This article analyzes the poetry of Mapuche author Leonel Lienlaf as a form of resistance and agency from the graphic and sonic as well as the linguistic and literary reterritorialization of Mapudungun, the Mapuche language. The article focuses on poems from Lienlaf's first two books, both published in Chile: Se ha despertado el ave de mi corazón (The Bird of My Heart Has Awakened; 1989) and Pewma dungu / Palabras soñadas (Dreamed Words; 2003). As the article demonstrates, Lienlaf's poetry stages a ritualization of voices, sounds, and images that embody a Mapuche sense of language and territory. Moreover, it highlights the way Lienlaf's poems are records of auditory and sonic experiences that resist the “acoustic colonialism” imposed by the dominant state, corporate, and media actors in neoliberal, contemporary Chile.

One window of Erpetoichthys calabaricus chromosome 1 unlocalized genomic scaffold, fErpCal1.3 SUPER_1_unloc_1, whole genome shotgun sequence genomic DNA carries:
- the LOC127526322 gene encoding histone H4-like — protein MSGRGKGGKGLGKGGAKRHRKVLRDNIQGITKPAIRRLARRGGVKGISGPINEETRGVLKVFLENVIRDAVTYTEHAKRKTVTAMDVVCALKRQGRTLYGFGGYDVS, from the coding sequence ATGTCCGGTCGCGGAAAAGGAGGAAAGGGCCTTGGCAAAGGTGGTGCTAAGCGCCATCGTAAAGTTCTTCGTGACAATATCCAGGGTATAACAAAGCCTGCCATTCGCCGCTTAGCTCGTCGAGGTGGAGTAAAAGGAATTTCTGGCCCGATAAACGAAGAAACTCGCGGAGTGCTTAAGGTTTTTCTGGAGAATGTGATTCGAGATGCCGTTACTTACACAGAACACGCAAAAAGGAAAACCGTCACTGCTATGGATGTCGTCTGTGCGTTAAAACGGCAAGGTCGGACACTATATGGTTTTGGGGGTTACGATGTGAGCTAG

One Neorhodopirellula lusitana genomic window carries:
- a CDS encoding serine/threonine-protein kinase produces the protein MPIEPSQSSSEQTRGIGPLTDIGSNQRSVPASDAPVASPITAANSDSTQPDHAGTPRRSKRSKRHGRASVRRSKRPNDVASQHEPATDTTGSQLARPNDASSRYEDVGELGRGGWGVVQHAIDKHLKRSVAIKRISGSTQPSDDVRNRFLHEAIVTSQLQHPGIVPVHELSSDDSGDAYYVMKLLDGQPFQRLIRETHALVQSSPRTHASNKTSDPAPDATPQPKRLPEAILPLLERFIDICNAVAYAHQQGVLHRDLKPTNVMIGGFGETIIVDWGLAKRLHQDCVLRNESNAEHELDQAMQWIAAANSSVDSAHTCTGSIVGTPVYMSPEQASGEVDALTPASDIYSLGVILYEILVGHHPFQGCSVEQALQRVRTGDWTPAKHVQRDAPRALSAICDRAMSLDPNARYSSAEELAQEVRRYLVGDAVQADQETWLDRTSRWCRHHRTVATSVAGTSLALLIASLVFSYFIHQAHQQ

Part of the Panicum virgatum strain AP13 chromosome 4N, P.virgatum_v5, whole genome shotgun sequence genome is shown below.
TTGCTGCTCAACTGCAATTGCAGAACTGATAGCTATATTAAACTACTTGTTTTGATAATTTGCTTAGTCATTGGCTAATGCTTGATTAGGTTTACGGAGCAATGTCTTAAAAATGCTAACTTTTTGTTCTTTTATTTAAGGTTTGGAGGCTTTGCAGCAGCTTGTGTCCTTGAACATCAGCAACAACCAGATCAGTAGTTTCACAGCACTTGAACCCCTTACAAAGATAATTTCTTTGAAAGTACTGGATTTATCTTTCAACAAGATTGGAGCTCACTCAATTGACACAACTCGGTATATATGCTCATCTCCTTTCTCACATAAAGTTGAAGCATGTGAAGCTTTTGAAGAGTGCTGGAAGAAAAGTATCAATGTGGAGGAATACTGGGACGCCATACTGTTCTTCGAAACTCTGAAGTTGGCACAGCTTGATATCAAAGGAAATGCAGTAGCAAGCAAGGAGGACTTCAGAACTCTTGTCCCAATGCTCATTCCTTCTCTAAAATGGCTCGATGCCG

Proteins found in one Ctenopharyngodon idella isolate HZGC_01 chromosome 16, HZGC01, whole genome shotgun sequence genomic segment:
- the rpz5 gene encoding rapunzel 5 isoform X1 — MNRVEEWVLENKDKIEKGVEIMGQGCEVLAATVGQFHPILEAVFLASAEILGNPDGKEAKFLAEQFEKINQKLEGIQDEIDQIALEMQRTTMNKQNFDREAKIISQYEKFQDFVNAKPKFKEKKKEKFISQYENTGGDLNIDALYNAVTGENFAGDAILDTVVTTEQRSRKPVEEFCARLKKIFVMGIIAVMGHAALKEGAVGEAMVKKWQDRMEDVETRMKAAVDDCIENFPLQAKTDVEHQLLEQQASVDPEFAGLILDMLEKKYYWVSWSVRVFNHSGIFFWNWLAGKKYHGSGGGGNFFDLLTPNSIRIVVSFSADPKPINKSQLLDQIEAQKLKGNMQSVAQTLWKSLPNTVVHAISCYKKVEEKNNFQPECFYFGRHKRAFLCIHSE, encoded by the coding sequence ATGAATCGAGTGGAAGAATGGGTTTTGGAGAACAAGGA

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January 1, 2016
Alicia del Campo Michael J. Lazzara Heidi Tinsman Angela Vergara
Other| January 01 2016
Luis E. Cárcamo-Huechante; No + Wingka Word: Sounds of Mapuche Resurgence in the Poetry of Leonel Lienlaf. Radical History Review 1 January 2016; 2016 (124): 102–116. doi: https://doi.org/10.1215/01636545-3159997
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